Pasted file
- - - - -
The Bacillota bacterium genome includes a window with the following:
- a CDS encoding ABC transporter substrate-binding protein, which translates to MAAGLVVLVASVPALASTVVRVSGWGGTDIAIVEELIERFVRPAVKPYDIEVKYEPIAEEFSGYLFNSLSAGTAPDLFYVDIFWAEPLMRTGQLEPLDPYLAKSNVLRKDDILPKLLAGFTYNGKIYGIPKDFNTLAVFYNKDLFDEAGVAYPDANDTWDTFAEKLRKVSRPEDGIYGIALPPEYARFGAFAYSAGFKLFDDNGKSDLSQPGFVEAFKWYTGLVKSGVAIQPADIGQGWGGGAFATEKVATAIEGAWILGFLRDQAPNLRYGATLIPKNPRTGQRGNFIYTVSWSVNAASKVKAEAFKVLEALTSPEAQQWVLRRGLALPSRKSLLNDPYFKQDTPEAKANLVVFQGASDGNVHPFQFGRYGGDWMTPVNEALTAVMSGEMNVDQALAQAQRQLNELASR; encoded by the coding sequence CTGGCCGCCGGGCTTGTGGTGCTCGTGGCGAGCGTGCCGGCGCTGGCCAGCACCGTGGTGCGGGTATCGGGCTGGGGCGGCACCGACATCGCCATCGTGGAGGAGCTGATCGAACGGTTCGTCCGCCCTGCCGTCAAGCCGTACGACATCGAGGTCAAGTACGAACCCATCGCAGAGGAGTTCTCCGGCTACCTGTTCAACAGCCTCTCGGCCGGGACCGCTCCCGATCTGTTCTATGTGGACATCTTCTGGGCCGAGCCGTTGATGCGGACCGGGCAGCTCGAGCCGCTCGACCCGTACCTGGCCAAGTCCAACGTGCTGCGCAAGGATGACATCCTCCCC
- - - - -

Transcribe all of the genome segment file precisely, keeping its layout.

The Bacillota bacterium genome includes a window with the following:
- a CDS encoding ABC transporter substrate-binding protein, which translates to MAAGLVVLVASVPALASTVVRVSGWGGTDIAIVEELIERFVRPAVKPYDIEVKYEPIAEEFSGYLFNSLSAGTAPDLFYVDIFWAEPLMRTGQLEPLDPYLAKSNVLRKDDILPKLLAGFTYNGKIYGIPKDFNTLAVFYNKDLFDEAGVAYPDANDTWDTFAEKLRKVSRPEDGIYGIALPPEYARFGAFAYSAGFKLFDDNGKSDLSQPGFVEAFKWYTGLVKSGVAIQPADIGQGWGGGAFATEKVATAIEGAWILGFLRDQAPNLRYGATLIPKNPRTGQRGNFIYTVSWSVNAASKVKAEAFKVLEALTSPEAQQWVLRRGLALPSRKSLLNDPYFKQDTPEAKANLVVFQGASDGNVHPFQFGRYGGDWMTPVNEALTAVMSGEMNVDQALAQAQRQLNELASR; encoded by the coding sequence CTGGCCGCCGGGCTTGTGGTGCTCGTGGCGAGCGTGCCGGCGCTGGCCAGCACCGTGGTGCGGGTATCGGGCTGGGGCGGCACCGACATCGCCATCGTGGAGGAGCTGATCGAACGGTTCGTCCGCCCTGCCGTCAAGCCGTACGACATCGAGGTCAAGTACGAACCCATCGCAGAGGAGTTCTCCGGCTACCTGTTCAACAGCCTCTCGGCCGGGACCGCTCCCGATCTGTTCTATGTGGACATCTTCTGGGCCGAGCCGTTGATGCGGACCGGGCAGCTCGAGCCGCTCGACCCGTACCTGGCCAAGTCCAACGTGCTGCGCAAGGATGACATCCTCCCC